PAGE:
By Alex Hitchcock.
The European Union is an enigma, comprising a bewildering mix of legal, economic and political institutions and legislative bodies. Its complexity leads to a misunderstanding of its functions and a barrier to engagement. Almost two-thirds of Brits do not feel they are well informed about the EU. This translates to low voter turnout in European Parliament elections, as this chart shows.
Alienation is natural. Newspapers and politicians spread misinformation and few of us are motivated to commit the time needed to understand the shapeshifting nuances of the EU – the treaty changes, the membership applications or the 1,700 pieces of legislation passed last year.
But the EU is, of course, highly relevant. It governs our everyday actions: from how many hours we can work to the types of lightbulbs we can use. Freedom of movement means that around 500 million EU citizens can migrate to the UK.
More philosophically, debates over our position within the EU revolve around some of the most profound issues of any modern democracy: the pros and cons of immigration (morally, socially and economically); the UK’s global economic position; and the democratic deficit that the EU might present. So we should engage.
And now is the perfect time to do so. One of David Cameron’s key election pledges was a referendum on the UK’s membership of the EU. With a Conservative Government, the referendum will be held sometime before the end of 2017, which gives everyone time to get up to speed.
In the run up to this referendum, much will be written on the key issues surrounding the EU, from all political positions. Whatever your preferred newspaper, magazine or blog, each will have something to say: how a referendum result would affect the cost of studying in Europe, your rights at work or even the position of expats. This expanding literature will give you a chance to follow and digest debates on your terms, on issues that affect you, providing every opportunity to engage in the EU.
A referendum should also motivate the disengaged as it removes the evils ever present in other elections. All votes will count, unlike in our constituency-based general elections, where the value of one’s vote varies depending on how ‘safe’ the seat is. The EU referendum will also transcend party politics: the Tories will be split and the other main parties will join to campaign to vote to remain in the Union.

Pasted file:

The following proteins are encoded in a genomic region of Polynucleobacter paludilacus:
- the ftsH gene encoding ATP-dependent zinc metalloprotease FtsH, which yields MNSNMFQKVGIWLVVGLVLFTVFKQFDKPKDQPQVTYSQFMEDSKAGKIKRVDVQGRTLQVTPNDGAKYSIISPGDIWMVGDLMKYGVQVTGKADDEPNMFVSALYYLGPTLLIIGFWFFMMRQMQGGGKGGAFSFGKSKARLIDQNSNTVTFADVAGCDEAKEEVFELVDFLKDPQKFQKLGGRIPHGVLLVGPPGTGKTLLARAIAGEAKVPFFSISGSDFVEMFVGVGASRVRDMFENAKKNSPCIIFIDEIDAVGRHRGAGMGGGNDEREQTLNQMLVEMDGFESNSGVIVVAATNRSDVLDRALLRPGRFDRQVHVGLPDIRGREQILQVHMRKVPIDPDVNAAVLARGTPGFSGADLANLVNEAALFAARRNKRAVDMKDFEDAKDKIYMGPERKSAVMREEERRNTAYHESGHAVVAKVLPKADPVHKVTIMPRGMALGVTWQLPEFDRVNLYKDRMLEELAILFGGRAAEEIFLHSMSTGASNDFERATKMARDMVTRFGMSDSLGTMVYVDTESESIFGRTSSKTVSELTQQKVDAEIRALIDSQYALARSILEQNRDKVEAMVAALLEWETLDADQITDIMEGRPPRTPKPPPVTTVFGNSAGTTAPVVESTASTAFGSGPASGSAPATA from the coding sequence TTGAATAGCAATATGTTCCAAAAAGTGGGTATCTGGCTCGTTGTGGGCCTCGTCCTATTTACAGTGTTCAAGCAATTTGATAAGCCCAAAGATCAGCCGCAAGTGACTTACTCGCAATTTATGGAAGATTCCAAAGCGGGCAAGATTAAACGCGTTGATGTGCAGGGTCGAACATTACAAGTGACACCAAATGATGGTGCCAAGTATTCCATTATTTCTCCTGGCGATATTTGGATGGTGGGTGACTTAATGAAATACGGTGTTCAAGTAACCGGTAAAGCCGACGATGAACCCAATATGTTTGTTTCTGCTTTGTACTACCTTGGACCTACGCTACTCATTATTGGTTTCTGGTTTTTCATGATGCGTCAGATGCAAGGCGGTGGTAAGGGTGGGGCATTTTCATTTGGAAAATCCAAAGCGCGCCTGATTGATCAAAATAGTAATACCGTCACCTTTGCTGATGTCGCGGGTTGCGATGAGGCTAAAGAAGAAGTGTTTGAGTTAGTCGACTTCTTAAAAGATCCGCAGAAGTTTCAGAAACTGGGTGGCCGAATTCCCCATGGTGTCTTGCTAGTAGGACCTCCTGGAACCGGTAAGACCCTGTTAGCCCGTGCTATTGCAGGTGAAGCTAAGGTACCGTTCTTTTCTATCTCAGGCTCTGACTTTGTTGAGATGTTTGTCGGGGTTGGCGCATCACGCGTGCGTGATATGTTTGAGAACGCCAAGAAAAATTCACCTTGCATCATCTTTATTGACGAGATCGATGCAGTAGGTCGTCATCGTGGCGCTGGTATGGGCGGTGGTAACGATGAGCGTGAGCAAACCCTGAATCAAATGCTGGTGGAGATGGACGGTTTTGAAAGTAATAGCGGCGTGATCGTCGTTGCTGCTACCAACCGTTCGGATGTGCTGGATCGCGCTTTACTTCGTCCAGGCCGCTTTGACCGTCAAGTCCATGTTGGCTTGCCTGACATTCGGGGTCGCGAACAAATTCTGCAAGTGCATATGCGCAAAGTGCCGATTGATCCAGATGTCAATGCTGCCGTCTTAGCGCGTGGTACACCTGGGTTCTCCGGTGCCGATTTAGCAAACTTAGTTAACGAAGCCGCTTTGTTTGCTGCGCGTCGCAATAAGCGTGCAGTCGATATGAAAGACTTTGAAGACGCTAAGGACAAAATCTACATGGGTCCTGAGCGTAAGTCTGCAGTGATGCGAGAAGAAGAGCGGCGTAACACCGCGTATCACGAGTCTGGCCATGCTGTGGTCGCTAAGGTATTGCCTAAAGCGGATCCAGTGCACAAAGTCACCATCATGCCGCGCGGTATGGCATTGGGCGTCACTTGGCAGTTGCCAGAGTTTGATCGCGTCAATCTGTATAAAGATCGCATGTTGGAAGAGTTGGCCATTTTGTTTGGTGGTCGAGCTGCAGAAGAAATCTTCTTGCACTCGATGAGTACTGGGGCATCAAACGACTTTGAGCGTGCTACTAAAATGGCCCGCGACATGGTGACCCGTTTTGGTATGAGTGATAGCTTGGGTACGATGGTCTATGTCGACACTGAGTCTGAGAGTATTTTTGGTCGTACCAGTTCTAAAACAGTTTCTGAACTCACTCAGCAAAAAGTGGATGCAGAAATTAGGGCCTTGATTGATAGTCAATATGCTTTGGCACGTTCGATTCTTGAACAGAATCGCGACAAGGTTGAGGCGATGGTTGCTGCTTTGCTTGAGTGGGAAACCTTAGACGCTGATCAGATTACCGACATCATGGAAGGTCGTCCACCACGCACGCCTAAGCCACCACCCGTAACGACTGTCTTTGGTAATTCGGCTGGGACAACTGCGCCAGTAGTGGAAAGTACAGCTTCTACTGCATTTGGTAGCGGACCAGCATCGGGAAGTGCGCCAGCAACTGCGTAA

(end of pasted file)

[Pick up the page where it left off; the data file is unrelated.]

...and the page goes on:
Further engagement would also arise from an online voting system. WebRoots Democracy has persuasively shown that online voting could increase voter turnout by 9 million voters in a UK general election (and save millions of pounds). Using online voting for the referendum may be wishful thinking, but its installation would continue the trend of implementing technology during EU referendums: the 1975 referendum saw the first televised political debates.
Furthermore, the recent Scottish independence referendum highlights the extent to which involvement in an issue can spark widespread engagement. On a similarly important constitutional issue of independence, the 2014 referendum saw a huge turnout of around 85 percent – much higher than any recent general election turnout in the country. Importantly, however, this translated into increased political dialogue: a study concluded that following the referendum, Scots were more likely than people in other parts of the UK to engage in political dialogue and activity. In addition, the 2015 general election turnout was a full five percent higher in Scotland than in the UK as a whole – the largest gap in the postwar period.
This shows that political engagement can be created following a passionate and informed referendum debate, revolving around fundamental issues. Informed debate and a strong turnout will provide political energy and legitimacy for the EU referendum, no matter the result. These would be strong foundations upon which to improve engagement in a variety of political issues.
Alex Hitchcock is a History graduate currently working for a think tank in Westminster.